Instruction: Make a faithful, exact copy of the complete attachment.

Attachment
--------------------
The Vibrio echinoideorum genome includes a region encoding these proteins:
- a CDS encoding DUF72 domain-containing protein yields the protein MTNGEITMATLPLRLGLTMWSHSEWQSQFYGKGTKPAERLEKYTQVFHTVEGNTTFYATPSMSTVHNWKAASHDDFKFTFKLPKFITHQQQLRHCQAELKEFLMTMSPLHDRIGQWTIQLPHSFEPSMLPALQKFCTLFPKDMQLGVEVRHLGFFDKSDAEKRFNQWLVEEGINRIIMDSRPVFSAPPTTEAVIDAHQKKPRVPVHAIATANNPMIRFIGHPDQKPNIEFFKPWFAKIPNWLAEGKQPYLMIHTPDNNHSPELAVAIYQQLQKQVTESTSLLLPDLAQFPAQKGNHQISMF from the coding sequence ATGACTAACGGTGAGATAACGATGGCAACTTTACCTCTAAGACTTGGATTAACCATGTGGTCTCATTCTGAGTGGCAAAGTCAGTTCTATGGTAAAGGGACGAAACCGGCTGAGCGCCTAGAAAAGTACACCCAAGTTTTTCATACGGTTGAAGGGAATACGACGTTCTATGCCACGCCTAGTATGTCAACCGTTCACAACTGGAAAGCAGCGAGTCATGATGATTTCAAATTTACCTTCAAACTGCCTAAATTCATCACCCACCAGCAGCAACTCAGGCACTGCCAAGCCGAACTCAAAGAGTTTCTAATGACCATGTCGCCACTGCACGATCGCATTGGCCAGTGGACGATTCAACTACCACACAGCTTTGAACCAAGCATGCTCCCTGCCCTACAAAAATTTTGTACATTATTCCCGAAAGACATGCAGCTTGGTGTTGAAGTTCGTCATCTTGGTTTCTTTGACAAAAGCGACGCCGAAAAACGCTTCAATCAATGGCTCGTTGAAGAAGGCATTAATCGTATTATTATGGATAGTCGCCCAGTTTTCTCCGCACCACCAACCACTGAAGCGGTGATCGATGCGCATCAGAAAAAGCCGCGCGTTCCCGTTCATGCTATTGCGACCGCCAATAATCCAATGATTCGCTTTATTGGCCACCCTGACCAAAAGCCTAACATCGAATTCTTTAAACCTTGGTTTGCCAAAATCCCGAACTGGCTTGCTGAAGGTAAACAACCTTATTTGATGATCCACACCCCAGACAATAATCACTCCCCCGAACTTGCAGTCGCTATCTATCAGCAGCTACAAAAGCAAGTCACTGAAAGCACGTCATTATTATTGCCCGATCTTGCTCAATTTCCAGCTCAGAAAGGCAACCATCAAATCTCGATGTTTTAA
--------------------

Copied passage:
The Vibrio echinoideorum genome includes a region encoding these proteins:
- a CDS encoding DUF72 domain-containing protein yields the protein MTNGEITMATLPLRLGLTMWSHSEWQSQFYGKGTKPAERLEKYTQVFHTVEGNTTFYATPSMSTVHNWKAASHDDFKFTFKLPKFITHQQQLRHCQAELKEFLMTMSPLHDRIGQWTIQLPHSFEPSMLPALQKFCTLFPKDMQLGVEVRHLGFFDKSDAEKRFNQWLVEEGINRIIMDSRPVFSAPPTTEAVIDAHQKKPRVPVHAIATANNPMIRFIGHPDQKPNIEFFKPWFAKIPNWLAEGKQPYLMIHTPDNNHSPELAVAIYQQLQKQVTESTSLLLPDLAQFPAQKGNHQISMF from the coding sequence ATGACTAACGGTGAGATAACGATGGCAACTTTACCTCTAAGACTTGGATTAACCATGTGGTCTCATTCTGAGTGGCAAAGTCAGTTCTATGGTAAAGGGACGAAACCGGCTGAGCGCCTAGAAAAGTACACCCAAGTTTTTCATACGGTTGAAGGGAATACGACGTTCTATGCCACGCCTAGTATGTCAACCGTTCACAACTGGAAAGCAGCGAGTCATGATGATTTCAAATTTACCTTCAAACTGCCTAAATTCATCACCCACCAGCAGCAACTCAGGCACTGCCAAGCCGAACTCAAAGAGTTTCTAATGACCATGTCGCCACTGCACGATCGCATTGGCCAGTGGACGATTCAACTACCACACAGCTTTGAACCAAGCATGCTCCCTGCCCTACAAAAATTTTGTACATTATTCCCGAAAGACATGCAGCTTGGTGTTGAAGTTCGTCATCTTGGTTTCTTTGACAAAAGCGACGCCGAAAAACGCTTCAATCAATGGCTCGTTGAAGAAGGCATTAATCGTATTATTATGGATAGTCGCCCAGTTTTCTCCGCACCACCAACCACTGAAGCGGTGATCGATGCGCATCAGAAAAAGCCGCGCGTTCCCGTTCATGCTATTGCGACCGCCAATAATCCAATGATTCGCTTTATTGGCCACCCTGACCAAAAGCCTAACATCGAATTCTTTAAACCTTGGTTTGCCAAAATCCCGAACTGGCTTGCTGAAGGTAAACAACCTTATTTGATGATCCACACCCCAGACAATAATCACTCCCCCGAACTTGCAGTCGCTATCTATCAGCAGCTACAAAAGCAAGTCACTGAAAGCACGTCATTATTATTGCCCGATCTTGCTCAATTTCCAGCTCAGAAAGGCAACCATCAAATCTCGATGTTTTAA